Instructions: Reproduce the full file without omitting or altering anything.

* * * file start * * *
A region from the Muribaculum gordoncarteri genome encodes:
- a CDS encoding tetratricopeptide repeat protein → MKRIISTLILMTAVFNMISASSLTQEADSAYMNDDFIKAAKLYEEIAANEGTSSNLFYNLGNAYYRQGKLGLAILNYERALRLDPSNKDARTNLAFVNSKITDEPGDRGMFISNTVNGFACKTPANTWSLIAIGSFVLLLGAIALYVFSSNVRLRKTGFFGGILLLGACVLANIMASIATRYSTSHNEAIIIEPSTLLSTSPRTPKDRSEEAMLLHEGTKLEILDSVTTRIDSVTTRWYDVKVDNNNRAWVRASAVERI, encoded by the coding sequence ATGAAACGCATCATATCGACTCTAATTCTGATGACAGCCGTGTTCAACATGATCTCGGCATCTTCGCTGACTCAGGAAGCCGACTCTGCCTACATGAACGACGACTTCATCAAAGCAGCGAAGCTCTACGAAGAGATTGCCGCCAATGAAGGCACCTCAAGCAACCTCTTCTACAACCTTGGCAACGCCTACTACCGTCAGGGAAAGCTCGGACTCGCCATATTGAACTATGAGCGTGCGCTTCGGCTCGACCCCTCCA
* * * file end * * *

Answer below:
A region from the Muribaculum gordoncarteri genome encodes:
- a CDS encoding tetratricopeptide repeat protein → MKRIISTLILMTAVFNMISASSLTQEADSAYMNDDFIKAAKLYEEIAANEGTSSNLFYNLGNAYYRQGKLGLAILNYERALRLDPSNKDARTNLAFVNSKITDEPGDRGMFISNTVNGFACKTPANTWSLIAIGSFVLLLGAIALYVFSSNVRLRKTGFFGGILLLGACVLANIMASIATRYSTSHNEAIIIEPSTLLSTSPRTPKDRSEEAMLLHEGTKLEILDSVTTRIDSVTTRWYDVKVDNNNRAWVRASAVERI, encoded by the coding sequence ATGAAACGCATCATATCGACTCTAATTCTGATGACAGCCGTGTTCAACATGATCTCGGCATCTTCGCTGACTCAGGAAGCCGACTCTGCCTACATGAACGACGACTTCATCAAAGCAGCGAAGCTCTACGAAGAGATTGCCGCCAATGAAGGCACCTCAAGCAACCTCTTCTACAACCTTGGCAACGCCTACTACCGTCAGGGAAAGCTCGGACTCGCCATATTGAACTATGAGCGTGCGCTTCGGCTCGACCCCTCCA